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Latest health and behavior news and advice from the veterinarians at Tufts University.

February 2020

Full Issue (PDF)

February 2020 - Full Issue PDFSubscribers Only

Features

Even Mild Punishment Has a Negative Impact

You consider yourself a loving dog owner who would never hit your pet or otherwise cause harm. But did you know that even mild forms of punishment you might inflict regularly without thinking could damage your dog’s psyche and create behavioral issues?   More...

Illuminating Your Dog for Better Nighttime Walking, PlayingSubscribers Only

If late-night and perhaps pre-dawn walks with your dog are part of your routine, you might consider using LED collars, leashes, and toys to brighten things up. Colorfully lit dog-walking gear will make you and your pet more visible to passing motorists and to each other. At the same time, they’ll help illuminate your path as well as make waste clean-up easier in the dark.   More...

Can Dogs Live Longer? Enter Your Pet in a Study to Find OutSubscribers Only

In the largest study to date on aging in dogs, researchers will follow tens of thousands of dogs for 10 years to gather critical information on whether canine life expectancy can be improved. They will also examine whether dogs’ overall quality of life can be maintained over a longer geriatric stretch. Which dogs will participate? Perhaps yours.   More...

Why It’s Important to Switch to a New Food Gradually

Your dog has to go on a weight management diet, or a prescribed diet to cut down on the risk for kidney stones, or a special diet for heart or kidney disease. You might think that because so many dogs will scarf up any food in sight, all you have to do is stop feeding the food he has been eating and start feeding the new one. That does work in some cases, but much of the time, a more gradual transition is necessary to avoid the unpleasant symptoms of gastrointestinal upset — gurgling, excess gas, diarrhea, vomiting, and constipation. How gradual?   More...

Recognizing and Treating Dry EyeSubscribers Only

Has your dog been squinting more than usual? Is at least one of his eyes red? And is there some mucous discharge from one or both eyes — not the grey, jelly-like ooze that you can easily wipe away but something thicker and perhaps more yellowish as well as harder to remove? If so, get your dog to the veterinarian. There’s a reasonable chance he is not producing enough tears and has a condition called dry eye, known in medical circles as kerato-conjunctivitis sicca. It’s a fairly common illness among dogs that can lead to impaired vision if not diagnosed and treated.   More...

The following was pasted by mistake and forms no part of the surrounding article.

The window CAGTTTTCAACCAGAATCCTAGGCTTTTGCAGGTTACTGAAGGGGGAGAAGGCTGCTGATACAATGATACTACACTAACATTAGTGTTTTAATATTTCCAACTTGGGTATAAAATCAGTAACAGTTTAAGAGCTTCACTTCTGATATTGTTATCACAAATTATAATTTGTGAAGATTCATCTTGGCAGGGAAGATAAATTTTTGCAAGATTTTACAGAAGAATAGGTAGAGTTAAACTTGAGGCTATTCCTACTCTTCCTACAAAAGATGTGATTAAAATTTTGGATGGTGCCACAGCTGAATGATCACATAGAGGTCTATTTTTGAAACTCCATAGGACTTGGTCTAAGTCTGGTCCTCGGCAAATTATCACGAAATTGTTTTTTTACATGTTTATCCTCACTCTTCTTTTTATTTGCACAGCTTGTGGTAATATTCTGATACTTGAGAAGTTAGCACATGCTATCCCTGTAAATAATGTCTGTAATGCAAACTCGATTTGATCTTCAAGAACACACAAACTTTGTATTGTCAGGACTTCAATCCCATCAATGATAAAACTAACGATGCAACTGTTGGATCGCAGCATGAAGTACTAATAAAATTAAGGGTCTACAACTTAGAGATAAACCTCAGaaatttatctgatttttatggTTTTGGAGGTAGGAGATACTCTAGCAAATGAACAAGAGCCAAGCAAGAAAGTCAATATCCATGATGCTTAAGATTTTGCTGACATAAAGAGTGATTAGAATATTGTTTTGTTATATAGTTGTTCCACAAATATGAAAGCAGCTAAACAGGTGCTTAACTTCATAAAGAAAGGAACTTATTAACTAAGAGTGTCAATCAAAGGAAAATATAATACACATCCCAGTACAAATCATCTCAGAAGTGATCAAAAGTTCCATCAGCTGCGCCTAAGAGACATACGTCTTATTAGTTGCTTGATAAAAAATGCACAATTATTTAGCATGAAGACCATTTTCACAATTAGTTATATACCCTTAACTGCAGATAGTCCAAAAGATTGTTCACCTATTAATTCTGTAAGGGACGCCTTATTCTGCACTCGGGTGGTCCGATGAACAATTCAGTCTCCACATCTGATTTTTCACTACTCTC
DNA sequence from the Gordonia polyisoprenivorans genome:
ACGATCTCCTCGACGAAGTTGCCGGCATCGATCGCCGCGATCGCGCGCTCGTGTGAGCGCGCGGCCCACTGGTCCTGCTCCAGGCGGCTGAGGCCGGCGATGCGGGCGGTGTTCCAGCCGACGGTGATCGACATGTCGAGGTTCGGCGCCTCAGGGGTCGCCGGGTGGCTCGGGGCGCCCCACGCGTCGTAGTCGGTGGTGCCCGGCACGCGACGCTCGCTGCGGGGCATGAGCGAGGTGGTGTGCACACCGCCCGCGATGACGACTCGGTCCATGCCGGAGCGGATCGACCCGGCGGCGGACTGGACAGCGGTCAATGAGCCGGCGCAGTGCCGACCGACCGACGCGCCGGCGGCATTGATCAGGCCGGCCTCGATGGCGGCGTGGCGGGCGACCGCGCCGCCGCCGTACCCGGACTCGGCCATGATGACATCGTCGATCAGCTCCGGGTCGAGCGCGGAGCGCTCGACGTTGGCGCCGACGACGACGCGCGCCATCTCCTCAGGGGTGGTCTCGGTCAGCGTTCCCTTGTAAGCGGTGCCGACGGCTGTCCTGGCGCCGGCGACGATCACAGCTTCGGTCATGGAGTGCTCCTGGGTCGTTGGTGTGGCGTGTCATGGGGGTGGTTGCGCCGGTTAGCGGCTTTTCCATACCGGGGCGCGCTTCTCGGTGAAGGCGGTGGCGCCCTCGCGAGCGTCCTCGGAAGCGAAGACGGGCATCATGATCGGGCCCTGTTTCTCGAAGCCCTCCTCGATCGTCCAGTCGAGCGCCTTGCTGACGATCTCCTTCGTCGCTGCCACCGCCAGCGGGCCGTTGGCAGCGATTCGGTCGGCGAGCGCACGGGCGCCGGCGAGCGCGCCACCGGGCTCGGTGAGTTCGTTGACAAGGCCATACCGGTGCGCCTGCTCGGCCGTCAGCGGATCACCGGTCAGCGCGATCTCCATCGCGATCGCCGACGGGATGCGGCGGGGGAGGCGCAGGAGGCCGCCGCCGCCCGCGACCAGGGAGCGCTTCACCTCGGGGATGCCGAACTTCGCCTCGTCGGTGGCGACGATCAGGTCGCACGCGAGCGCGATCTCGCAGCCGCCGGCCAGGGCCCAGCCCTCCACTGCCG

Minimally Invasive Surgery Revolutionizes Veterinary Care

Imagine if the time came that your dog needed an operation, and her recovery took a few hours instead of a few days in the hospital. It would result in her going through a lot less pain and could also mean less cost, since a stay in a veterinary hospital can easily run hundreds of dollars a day.   More...

News & Views

Animal Cruelty Now a Federal Felony

In the present climate of divided party politics, one thing agreed upon by every single member of both the Senate and the House of Representatives is that animal cruelty is unacceptable. A unanimous vote by both legislative bodies has passed a bill called the Preventing Animal Cruelty and Torture Act, or PACT. Violators convicted of an animal cruelty felony will face up to 7 years in prison.   More...

The Shelter May Not Look Perfect, But…

Shelters don’t always seem the perfect picture of animal care. Some cages may be dirty and food bowls, empty. But looks can be deceiving. Before you write off a shelter as bad for the animals it cares for and therefore not fit to house an animal you would want to adopt (or not fit for your charitable efforts), consider these points.   More...

Dear Doctor: The seizures are increasing

My cock-a-poo beagle mix Lila started having seizures a little before she turned 3. My vet put her on phenobarbital and that helped, but the seizures are now starting to occur more frequently. Should I go back to the doctor to increase the dosage?   More...